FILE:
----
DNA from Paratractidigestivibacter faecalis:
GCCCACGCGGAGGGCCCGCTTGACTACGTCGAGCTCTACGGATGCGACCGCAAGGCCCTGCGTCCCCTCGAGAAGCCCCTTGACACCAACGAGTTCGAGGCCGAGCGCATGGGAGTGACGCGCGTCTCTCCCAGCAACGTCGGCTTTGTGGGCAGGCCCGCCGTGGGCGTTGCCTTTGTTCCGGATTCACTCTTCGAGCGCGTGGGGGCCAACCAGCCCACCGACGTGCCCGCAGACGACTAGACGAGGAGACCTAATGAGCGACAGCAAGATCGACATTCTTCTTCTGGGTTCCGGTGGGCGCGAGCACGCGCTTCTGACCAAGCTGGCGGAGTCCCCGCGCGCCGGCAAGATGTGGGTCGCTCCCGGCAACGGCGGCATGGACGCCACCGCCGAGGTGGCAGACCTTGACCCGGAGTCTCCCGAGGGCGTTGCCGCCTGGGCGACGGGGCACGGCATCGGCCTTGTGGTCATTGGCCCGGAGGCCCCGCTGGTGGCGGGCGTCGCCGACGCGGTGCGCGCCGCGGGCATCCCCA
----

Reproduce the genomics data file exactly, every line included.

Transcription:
DNA from Paratractidigestivibacter faecalis:
GCCCACGCGGAGGGCCCGCTTGACTACGTCGAGCTCTACGGATGCGACCGCAAGGCCCTGCGTCCCCTCGAGAAGCCCCTTGACACCAACGAGTTCGAGGCCGAGCGCATGGGAGTGACGCGCGTCTCTCCCAGCAACGTCGGCTTTGTGGGCAGGCCCGCCGTGGGCGTTGCCTTTGTTCCGGATTCACTCTTCGAGCGCGTGGGGGCCAACCAGCCCACCGACGTGCCCGCAGACGACTAGACGAGGAGACCTAATGAGCGACAGCAAGATCGACATTCTTCTTCTGGGTTCCGGTGGGCGCGAGCACGCGCTTCTGACCAAGCTGGCGGAGTCCCCGCGCGCCGGCAAGATGTGGGTCGCTCCCGGCAACGGCGGCATGGACGCCACCGCCGAGGTGGCAGACCTTGACCCGGAGTCTCCCGAGGGCGTTGCCGCCTGGGCGACGGGGCACGGCATCGGCCTTGTGGTCATTGGCCCGGAGGCCCCGCTGGTGGCGGGCGTCGCCGACGCGGTGCGCGCCGCGGGCATCCCCA